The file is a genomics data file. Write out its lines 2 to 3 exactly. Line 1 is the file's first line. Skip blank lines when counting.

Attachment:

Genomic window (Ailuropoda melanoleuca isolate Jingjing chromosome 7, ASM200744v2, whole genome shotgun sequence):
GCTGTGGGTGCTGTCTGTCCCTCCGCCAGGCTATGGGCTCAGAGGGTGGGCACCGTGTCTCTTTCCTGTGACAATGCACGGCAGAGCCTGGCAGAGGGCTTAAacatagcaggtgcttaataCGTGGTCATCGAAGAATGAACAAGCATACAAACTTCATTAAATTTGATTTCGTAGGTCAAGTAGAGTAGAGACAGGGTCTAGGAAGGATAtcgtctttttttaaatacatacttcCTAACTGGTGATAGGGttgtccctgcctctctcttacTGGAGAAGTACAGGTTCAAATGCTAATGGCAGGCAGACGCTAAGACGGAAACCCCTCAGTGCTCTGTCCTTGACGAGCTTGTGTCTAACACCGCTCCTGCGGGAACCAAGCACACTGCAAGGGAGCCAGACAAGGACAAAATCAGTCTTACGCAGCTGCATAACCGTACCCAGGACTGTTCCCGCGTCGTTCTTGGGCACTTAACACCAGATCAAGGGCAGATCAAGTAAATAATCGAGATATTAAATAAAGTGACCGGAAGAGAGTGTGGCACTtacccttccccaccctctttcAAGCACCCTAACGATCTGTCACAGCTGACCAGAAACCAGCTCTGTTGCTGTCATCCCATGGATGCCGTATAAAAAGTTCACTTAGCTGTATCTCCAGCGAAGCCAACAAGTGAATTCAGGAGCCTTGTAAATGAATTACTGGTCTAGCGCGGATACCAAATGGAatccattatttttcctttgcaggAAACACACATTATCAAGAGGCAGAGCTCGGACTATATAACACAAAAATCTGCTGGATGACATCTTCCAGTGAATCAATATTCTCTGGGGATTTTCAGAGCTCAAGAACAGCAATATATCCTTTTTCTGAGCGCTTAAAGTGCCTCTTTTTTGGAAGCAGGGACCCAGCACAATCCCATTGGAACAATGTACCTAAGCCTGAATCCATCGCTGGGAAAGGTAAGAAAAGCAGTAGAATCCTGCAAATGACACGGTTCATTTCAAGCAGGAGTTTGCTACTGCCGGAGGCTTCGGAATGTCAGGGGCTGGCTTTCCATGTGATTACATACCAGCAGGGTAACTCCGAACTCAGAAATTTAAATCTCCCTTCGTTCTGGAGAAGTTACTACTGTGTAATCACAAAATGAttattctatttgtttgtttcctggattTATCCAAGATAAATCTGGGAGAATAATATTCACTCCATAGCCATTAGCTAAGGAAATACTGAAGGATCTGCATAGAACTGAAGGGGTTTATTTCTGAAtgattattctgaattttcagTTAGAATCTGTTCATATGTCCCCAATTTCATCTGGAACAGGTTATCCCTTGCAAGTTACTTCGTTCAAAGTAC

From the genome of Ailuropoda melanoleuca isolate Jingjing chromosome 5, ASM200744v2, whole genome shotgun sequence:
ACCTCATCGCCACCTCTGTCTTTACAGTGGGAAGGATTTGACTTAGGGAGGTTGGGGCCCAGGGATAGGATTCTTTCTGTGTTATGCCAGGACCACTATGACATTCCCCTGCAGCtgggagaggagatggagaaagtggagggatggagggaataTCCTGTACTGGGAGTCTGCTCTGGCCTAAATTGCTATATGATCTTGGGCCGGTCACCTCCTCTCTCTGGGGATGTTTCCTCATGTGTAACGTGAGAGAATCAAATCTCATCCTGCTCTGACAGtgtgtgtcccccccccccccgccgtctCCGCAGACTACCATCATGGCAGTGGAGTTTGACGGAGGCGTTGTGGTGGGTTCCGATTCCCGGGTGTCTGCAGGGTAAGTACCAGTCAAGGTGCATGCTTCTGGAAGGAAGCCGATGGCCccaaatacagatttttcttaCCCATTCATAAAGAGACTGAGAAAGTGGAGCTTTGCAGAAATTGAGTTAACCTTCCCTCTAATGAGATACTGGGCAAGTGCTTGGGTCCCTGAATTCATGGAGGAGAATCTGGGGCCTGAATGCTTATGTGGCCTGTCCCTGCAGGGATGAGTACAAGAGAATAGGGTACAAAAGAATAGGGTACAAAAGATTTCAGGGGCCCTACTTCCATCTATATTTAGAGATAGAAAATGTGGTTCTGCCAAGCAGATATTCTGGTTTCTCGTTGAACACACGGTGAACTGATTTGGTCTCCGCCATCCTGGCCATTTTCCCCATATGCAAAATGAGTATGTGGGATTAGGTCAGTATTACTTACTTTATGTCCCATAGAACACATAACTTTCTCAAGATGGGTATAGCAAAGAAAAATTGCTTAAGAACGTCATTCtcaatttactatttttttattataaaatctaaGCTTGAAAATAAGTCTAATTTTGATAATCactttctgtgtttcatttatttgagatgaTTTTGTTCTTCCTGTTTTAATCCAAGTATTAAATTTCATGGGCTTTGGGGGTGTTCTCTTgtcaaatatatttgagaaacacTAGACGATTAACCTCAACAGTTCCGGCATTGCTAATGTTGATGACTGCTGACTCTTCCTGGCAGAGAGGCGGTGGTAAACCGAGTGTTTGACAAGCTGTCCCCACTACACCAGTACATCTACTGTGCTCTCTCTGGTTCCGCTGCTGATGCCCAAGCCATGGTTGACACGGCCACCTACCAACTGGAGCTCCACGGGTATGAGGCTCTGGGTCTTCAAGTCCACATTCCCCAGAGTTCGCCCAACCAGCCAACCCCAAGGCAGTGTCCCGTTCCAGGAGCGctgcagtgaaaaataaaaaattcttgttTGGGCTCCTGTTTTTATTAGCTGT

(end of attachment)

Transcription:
GCTGTGGGTGCTGTCTGTCCCTCCGCCAGGCTATGGGCTCAGAGGGTGGGCACCGTGTCTCTTTCCTGTGACAATGCACGGCAGAGCCTGGCAGAGGGCTTAAacatagcaggtgcttaataCGTGGTCATCGAAGAATGAACAAGCATACAAACTTCATTAAATTTGATTTCGTAGGTCAAGTAGAGTAGAGACAGGGTCTAGGAAGGATAtcgtctttttttaaatacatacttcCTAACTGGTGATAGGGttgtccctgcctctctcttacTGGAGAAGTACAGGTTCAAATGCTAATGGCAGGCAGACGCTAAGACGGAAACCCCTCAGTGCTCTGTCCTTGACGAGCTTGTGTCTAACACCGCTCCTGCGGGAACCAAGCACACTGCAAGGGAGCCAGACAAGGACAAAATCAGTCTTACGCAGCTGCATAACCGTACCCAGGACTGTTCCCGCGTCGTTCTTGGGCACTTAACACCAGATCAAGGGCAGATCAAGTAAATAATCGAGATATTAAATAAAGTGACCGGAAGAGAGTGTGGCACTtacccttccccaccctctttcAAGCACCCTAACGATCTGTCACAGCTGACCAGAAACCAGCTCTGTTGCTGTCATCCCATGGATGCCGTATAAAAAGTTCACTTAGCTGTATCTCCAGCGAAGCCAACAAGTGAATTCAGGAGCCTTGTAAATGAATTACTGGTCTAGCGCGGATACCAAATGGAatccattatttttcctttgcaggAAACACACATTATCAAGAGGCAGAGCTCGGACTATATAACACAAAAATCTGCTGGATGACATCTTCCAGTGAATCAATATTCTCTGGGGATTTTCAGAGCTCAAGAACAGCAATATATCCTTTTTCTGAGCGCTTAAAGTGCCTCTTTTTTGGAAGCAGGGACCCAGCACAATCCCATTGGAACAATGTACCTAAGCCTGAATCCATCGCTGGGAAAGGTAAGAAAAGCAGTAGAATCCTGCAAATGACACGGTTCATTTCAAGCAGGAGTTTGCTACTGCCGGAGGCTTCGGAATGTCAGGGGCTGGCTTTCCATGTGATTACATACCAGCAGGGTAACTCCGAACTCAGAAATTTAAATCTCCCTTCGTTCTGGAGAAGTTACTACTGTGTAATCACAAAATGAttattctatttgtttgtttcctggattTATCCAAGATAAATCTGGGAGAATAATATTCACTCCATAGCCATTAGCTAAGGAAATACTGAAGGATCTGCATAGAACTGAAGGGGTTTATTTCTGAAtgattattctgaattttcagTTAGAATCTGTTCATATGTCCCCAATTTCATCTGGAACAGGTTATCCCTTGCAAGTTACTTCGTTCAAAGTAC

From the genome of Ailuropoda melanoleuca isolate Jingjing chromosome 5, ASM200744v2, whole genome shotgun sequence: